Walk The Bissoe Trail

We really enjoy the company of our customers, but with the new lockdown measures in place, and only one person at any one time allowed in reception, ‘hanging’ around on the forecourt while we work on your car has become the only option while you wait. So, we called our lovely packed lunch monitor, Flower the dog, back in off furlough and sent her off to find something a little more interesting for you to do.

Just across the road from the garage is a handy little path that by-passes the main road and takes you down to the Bissoe trail.

Once you are on the trail you can take a left or right turn, either way makes for a lovely walk but Flower usually turns right because there is the option of cake at the end. The trail is commonly used by cyclists and occasionally horses so just be aware if you take your little people or dogs with you, we fix cars not squished people.

Following along the path you will cross a bridge and then just a few metres further another little path will take you away from the main path and into a wildflower meadow. Once through here, you rejoin the main path and continue toward the ponds/lakes, (Flower is never sure when a pond is big enough to be considered a lake or a lake is small enough to be considered a large pond, any suggestions?).

It’s around about this point that Flower has to exercise patience as the two ponds/lakes are an easy distraction for us humans especially in Spring and Summer. A hive of industry is in full swing with Moorhen and Little Grebe busy going about their Spring & Summer business.

When you can tear yourself away from the activity on the water carry on toward the old arsenic refinery, and while the kids (if you’ve brought them too), play on the big blanket covered mound, you can stand and ponder over why someone has sellotaped a piece of string to the Mineral Tramways plaque.

If you carry on to the end of the path you can turn right at the road for a coffee at the Bike Chain Bissoe, (at the time of writing this the cafe is closed but there is still a lovely coffee van where you can grab a take out), or turn left and grab a pasty from Petes Pasties.

Right I’m off to catch up with Flower, she’s humphed off because she didn’t get Cake this time! See you back at the garage!

How Old Are Your Tyres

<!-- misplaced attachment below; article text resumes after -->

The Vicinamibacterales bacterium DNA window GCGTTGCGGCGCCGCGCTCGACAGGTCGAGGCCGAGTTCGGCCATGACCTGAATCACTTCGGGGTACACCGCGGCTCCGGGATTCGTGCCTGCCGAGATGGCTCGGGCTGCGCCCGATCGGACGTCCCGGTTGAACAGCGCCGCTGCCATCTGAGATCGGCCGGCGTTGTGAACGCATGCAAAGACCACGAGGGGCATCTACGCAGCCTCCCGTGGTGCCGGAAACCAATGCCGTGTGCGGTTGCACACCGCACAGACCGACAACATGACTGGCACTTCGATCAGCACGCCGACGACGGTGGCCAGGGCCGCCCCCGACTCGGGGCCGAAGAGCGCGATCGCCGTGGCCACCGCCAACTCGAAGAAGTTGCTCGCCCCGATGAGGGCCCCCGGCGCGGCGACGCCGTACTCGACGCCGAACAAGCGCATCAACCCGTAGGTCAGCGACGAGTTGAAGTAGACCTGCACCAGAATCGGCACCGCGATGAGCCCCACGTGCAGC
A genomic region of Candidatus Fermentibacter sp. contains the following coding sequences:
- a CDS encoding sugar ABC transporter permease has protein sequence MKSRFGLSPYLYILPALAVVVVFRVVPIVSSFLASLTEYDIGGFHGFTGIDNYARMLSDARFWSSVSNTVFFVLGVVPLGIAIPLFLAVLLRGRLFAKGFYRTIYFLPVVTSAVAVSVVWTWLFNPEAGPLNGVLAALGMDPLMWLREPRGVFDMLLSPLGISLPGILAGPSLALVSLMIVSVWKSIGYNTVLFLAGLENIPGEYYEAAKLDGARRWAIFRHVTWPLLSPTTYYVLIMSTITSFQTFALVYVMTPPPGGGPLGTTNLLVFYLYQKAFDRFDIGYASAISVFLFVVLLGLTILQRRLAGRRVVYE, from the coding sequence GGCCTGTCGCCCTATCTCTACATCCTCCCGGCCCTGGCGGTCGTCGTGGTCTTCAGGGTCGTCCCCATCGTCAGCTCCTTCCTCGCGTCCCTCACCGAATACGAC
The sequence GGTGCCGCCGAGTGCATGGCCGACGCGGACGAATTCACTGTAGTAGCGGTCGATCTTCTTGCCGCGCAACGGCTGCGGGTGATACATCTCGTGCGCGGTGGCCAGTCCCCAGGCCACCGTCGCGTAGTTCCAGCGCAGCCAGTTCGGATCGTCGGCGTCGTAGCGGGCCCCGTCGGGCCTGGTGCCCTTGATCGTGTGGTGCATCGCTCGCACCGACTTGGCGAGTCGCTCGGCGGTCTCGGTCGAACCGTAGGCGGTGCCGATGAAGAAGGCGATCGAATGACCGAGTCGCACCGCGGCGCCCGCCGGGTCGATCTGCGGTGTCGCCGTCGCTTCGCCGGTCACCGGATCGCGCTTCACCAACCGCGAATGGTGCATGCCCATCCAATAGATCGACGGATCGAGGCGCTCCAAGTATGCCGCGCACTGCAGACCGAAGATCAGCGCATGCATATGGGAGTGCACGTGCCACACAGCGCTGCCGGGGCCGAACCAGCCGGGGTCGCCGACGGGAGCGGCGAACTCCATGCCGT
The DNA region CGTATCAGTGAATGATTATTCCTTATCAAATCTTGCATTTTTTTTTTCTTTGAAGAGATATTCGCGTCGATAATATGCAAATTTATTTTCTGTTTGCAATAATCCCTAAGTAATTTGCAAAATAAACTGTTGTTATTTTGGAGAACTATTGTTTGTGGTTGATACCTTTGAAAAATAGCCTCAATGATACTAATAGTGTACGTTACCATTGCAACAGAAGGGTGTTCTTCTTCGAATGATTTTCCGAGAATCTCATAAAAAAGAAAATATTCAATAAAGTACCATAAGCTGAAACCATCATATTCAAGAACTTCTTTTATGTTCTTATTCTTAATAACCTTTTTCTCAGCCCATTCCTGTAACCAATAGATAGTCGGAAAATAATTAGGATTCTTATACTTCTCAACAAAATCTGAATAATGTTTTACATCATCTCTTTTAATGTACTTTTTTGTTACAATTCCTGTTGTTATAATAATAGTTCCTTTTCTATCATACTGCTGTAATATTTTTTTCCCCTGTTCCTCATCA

How old is too old for a tyre? How do I know how old my tyre is? There is no definitive answer to the first question, and there is no limit on the age a tyre can be considered road legal. However to ensure your tyre remains in a good safe condition, a suggested rule of thumb is, don't let it go beyond 5 years.
In fairness, even the best tyres on the market can fall foul to increasing uneven road surfaces, potholes, one too many close encounters with a kerb and general debris on the road. If you are lucky enough to avoid all this and are replacing your tyres every few years than whoo hoo!! But, even if you think your tyres have got plenty more miles in them yet, knowing how old your tyre actually is will ensure you are keeping a close eye on any potential failures.

Located on your tyre wall is a four digit code, (known as the DOT - an American term that stands for Department of Transport, there you go, a bit of pub trivia for you there). In our example below you will see our DOT is 1718.


This code translates to the week and the year that the tyre was manufactured. So, our tyre was manufactured in the 17th week, (April), 2018. If you don't have a four digit code, for example a three digit code, this means your tyre was manufactured prior to 2000, and we strongly suggest you replace this tyre a.s.a.p, even if you think it's still in good working order.

It's a misconception to think, that by not using your tyres regularly you are promoting longevity. keeping your vintage car in the garage will certainly be protecting the car, laying up your caravan or camper for winter, or just airing the trailer when you finally get around to clearing out the shed or loft, may not be erasing much rubber but it's actually accelerating your tyres ageing process.

Tyres contain antioxiodising chemicals that slow the tyres ageing process. In order for this process to take place, the tyre needs to be in motion. Therefore, if you use your vehicle infrequently or store your tyres you are in fact speeding up the ageing process and increasing the chance of your tyre failing. Keep a close eye on the sidewalls of the tyre, as the tyre ages it will dry out and cracks will begin to show.

If you aren't sure, pop in and see us. We are more than happy to offer a free, no obligation check to ensure you are safe.